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[swet-shop] /ˈswɛtˌʃɒp/
a shop employing workers at low wages, for long hours, and under poor conditions.
1865-70; sweat + shop Unabridged
Based on the Random House Dictionary, © Random House, Inc. 2015.
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Examples from the web for sweatshops
  • Many of the companies directly running sweatshops are small and don't have much name recognition.
  • We do not generally relegate capitalism to the shelf of unspeakable evils whenever human trafficking or sweatshops are unearthed.
  • Counterfeiting is as diverse as any legal business, ranging from back-street sweatshops to full-scale factories.
  • If you're interested in overpriced trinkets churned out in sweatshops, take your cabby's offer.
  • In some cases, illegal aliens are held in sweatshops under conditions of involuntary servitude.
  • Weak eyes and other eye problems from working in dimly lit sweatshops.
  • sweatshops produced life threatening working conditions for work with no fire exits and crowded work areas.
British Dictionary definitions for sweatshops


a workshop where employees work long hours under bad conditions for low wages
Collins English Dictionary - Complete & Unabridged 2012 Digital Edition
© William Collins Sons & Co. Ltd. 1979, 1986 © HarperCollins
Publishers 1998, 2000, 2003, 2005, 2006, 2007, 2009, 2012
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Word Origin and History for sweatshops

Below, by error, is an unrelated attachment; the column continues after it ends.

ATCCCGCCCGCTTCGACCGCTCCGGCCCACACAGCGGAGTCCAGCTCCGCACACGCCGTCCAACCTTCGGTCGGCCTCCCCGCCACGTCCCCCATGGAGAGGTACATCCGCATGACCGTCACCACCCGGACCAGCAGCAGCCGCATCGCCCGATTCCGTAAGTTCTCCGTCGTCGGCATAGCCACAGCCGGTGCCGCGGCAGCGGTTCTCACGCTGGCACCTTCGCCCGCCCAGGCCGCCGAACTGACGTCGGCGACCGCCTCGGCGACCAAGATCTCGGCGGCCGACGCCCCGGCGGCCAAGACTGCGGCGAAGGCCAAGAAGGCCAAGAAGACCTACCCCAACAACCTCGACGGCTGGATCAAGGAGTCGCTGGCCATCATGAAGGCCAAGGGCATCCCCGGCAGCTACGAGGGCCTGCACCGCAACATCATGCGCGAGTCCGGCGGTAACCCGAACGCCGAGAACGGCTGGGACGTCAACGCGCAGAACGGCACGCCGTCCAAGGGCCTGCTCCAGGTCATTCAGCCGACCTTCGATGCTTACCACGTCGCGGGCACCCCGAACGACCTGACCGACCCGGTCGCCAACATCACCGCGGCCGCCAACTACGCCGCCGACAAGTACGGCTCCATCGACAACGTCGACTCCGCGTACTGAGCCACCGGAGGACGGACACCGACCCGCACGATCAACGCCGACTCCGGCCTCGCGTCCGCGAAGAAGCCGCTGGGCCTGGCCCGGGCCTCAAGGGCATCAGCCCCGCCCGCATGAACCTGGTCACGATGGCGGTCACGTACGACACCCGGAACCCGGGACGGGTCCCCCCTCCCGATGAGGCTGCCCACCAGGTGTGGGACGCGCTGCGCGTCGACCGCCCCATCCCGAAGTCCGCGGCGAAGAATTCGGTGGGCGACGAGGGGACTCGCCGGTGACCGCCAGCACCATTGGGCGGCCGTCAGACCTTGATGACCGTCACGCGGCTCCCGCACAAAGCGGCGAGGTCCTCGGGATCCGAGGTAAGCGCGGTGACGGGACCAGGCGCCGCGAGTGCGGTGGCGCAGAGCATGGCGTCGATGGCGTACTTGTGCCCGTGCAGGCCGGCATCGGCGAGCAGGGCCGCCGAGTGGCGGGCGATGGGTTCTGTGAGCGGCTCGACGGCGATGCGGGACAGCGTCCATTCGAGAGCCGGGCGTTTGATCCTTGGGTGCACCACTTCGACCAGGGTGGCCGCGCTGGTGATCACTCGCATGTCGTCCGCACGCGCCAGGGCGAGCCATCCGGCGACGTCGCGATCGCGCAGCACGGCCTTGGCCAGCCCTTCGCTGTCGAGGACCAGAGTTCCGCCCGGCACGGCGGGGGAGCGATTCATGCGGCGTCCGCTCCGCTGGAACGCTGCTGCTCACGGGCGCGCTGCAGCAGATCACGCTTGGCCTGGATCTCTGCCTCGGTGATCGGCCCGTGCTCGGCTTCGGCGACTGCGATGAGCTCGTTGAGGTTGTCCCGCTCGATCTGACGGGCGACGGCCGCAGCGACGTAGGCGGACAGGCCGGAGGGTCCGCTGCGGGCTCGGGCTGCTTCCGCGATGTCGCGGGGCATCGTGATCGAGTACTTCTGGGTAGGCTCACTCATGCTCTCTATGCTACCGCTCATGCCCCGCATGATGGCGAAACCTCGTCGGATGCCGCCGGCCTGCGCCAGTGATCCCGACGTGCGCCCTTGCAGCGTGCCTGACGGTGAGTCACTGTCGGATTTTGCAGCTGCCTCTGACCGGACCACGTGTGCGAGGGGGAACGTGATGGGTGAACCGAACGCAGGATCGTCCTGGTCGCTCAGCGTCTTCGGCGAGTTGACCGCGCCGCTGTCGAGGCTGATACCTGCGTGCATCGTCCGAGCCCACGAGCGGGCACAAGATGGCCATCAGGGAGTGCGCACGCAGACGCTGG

1892, from sweat + shop (n.).

Online Etymology Dictionary, © 2010 Douglas Harper
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sweatshops in Culture

sweatshop definition

A small factory or shop in which employees are poorly paid and work under adverse conditions. Sweatshops were especially common in the garment industry during the early twentieth century.

The American Heritage® New Dictionary of Cultural Literacy, Third Edition
Copyright © 2005 by Houghton Mifflin Company.
Published by Houghton Mifflin Company. All rights reserved.
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Slang definitions & phrases for sweatshops

sweat something out of someone

verb phrase

To discover by intimidation or harsh questioning (1940s+)

The Dictionary of American Slang, Fourth Edition by Barbara Ann Kipfer, PhD. and Robert L. Chapman, Ph.D.
Copyright (C) 2007 by HarperCollins Publishers.
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Encyclopedia Article for sweatshops


workplace in which workers are employed at low wages and under unhealthy or oppressive conditions. In England, the word sweater was used as early as 1850 to describe an employer who exacted monotonous work for very low wages. "Sweating" became widespread in the 1880s, when immigrants from eastern and southern Europe provided an influx of cheap labour in the United States and central Europe. An increase in industrialization in the 20th century saw sweatshops emerge in parts of Latin America and Asia, a trend that accelerated with increased demand for consumer goods in the West and a lowering of international trade barriers.

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Encyclopedia Britannica, 2008. Encyclopedia Britannica Online.
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